Digital resources bring a lot to education, but using them is more difficult than many people think. Sal Khan has triggered a revolution in education, but that has already happened. To build a meaningful framework on top of that to help children learn, a lot more effort needs to be put in than just presenting a film. I am a big sceptic of these proposed revolutions in Polish education, but I don't want to get into any more verbal arguments on social media about it. The interlocutors are probably too often people who know everything better, but unfortunately at least some of them have not been in the classroom for a long time.
Any changes in school should focus on exactly what was mentioned above - that the teacher must act in such a way that the student comes out of the lesson with something concrete. There is a lot of talk about relationships in school, and rightly so, although there are exceptions. Of course, it's better if there's a cool atmosphere in the classroom and we tend to smile at each other, and I never push them too hard. The problem remains how to get the children to develop in THIS SPECIFIC subject. Pedagogy doesn't care, because pedagogues don't graduate in maths or physics. Films can be a gateway to the garden of knowledge, but the child must have the key with them..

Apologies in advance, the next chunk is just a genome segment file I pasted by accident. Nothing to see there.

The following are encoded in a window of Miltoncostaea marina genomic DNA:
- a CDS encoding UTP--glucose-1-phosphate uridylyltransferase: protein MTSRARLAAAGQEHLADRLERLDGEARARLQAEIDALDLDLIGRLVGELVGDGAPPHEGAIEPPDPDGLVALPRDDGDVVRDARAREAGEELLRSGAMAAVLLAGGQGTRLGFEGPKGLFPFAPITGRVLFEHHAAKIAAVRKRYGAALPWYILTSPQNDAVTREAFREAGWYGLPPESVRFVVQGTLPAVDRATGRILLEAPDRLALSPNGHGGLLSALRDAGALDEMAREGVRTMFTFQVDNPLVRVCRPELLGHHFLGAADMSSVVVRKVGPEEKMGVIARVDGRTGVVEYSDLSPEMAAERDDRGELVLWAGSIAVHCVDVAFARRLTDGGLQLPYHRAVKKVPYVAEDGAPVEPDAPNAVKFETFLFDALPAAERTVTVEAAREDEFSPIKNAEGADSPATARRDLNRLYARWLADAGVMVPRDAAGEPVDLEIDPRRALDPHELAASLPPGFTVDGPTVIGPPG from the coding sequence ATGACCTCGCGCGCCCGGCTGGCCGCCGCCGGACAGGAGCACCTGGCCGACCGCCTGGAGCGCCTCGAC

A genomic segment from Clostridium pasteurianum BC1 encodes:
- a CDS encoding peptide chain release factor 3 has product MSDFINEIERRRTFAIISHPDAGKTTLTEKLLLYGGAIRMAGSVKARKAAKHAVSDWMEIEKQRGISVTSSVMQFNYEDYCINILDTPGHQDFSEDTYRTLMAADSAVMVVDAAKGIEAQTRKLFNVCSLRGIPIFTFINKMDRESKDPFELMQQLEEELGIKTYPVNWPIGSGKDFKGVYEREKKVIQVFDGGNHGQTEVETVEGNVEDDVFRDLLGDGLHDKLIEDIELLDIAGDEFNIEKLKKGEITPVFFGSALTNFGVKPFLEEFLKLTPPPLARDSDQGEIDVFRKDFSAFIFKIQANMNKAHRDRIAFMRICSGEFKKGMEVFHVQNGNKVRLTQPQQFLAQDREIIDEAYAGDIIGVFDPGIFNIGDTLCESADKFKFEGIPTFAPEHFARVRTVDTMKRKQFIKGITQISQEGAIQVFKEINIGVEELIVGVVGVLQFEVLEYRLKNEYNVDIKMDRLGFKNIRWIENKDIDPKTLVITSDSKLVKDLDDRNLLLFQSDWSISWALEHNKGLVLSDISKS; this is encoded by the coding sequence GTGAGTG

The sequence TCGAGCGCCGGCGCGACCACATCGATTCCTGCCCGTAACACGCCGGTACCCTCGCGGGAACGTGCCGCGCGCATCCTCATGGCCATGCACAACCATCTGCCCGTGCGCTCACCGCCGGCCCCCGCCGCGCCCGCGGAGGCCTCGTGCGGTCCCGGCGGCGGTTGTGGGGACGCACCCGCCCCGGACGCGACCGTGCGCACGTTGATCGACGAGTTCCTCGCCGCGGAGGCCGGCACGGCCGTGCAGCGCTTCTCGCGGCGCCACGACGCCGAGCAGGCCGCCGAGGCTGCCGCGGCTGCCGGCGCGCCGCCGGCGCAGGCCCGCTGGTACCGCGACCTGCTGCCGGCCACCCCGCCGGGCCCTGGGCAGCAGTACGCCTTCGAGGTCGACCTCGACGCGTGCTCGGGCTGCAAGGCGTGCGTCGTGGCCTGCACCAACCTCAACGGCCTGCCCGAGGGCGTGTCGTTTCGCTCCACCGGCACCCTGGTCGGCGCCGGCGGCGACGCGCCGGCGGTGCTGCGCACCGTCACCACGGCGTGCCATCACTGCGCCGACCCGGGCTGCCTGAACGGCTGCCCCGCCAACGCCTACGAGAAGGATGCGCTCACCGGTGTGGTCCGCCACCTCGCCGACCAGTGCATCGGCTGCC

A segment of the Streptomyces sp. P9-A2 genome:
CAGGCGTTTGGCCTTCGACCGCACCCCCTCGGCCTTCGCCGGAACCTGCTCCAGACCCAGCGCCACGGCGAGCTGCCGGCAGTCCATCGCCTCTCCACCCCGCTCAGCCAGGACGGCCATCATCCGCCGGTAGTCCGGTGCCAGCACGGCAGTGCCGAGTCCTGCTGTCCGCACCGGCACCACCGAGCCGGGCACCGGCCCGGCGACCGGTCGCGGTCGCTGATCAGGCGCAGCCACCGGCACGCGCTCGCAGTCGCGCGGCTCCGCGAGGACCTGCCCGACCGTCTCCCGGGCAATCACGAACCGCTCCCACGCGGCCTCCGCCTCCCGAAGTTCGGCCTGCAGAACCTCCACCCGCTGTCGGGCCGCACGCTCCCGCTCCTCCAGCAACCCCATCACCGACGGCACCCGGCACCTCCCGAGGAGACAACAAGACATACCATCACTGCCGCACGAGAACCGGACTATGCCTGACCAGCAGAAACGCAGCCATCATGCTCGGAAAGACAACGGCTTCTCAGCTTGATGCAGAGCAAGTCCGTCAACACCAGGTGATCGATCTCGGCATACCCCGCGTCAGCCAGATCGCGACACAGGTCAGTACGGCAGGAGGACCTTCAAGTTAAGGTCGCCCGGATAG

And here the very use of the language of numbers or symbols to describe something is a breakthrough (algebra is only introduced in Year 7), which instils fear in the children, an atavistic distance to the unknown. Dealing with this is the whole point of the job of a maths and science teacher, not whether I have managed to go through all kinds of tasks with them. In this respect, even the best teacher-student relationships are not particularly helpful. They are necessary, but not sufficient.
In other words, the methodology of how to successfully teach certain subjects remains mysterious.
We have some achievements here, but they have nothing to do with digital education.
– interview: Magdalena Kawalec-Segond
TVP WEEKLY. Editorial team and jornalists
–Translated by Cezary Korycki
Dr Lech Mankiewicz, Professor at the Polish Academy of Sciences. Physicist and astrophysicist, as well as populariser of natural sciences, for over 20 years associated with the Centre for Theoretical Physics of the Polish Academy of Sciences, which he headed in 2007-19. He is strongly involved in international educational initiatives as the Polish coordinator of the EU-HOU programme (Hands-On Universe, Europe) or as the person responsible for the Polish language version of the global educational portal Khan Academy. His contribution to the dissemination of astronomical knowledge (e.g. the possibility for students and teachers of Polish schools to conduct their own regular observations of the cosmos as part of the EU-HOU programme) was awarded the Zonn Medal by the Polish Astronomical Society in 2011. Thanks to a suggestion from students participating in the International Asteroid Search Campaigns, the main belt asteroid (279377) 2010 CH1 was named Lechmankiewicz.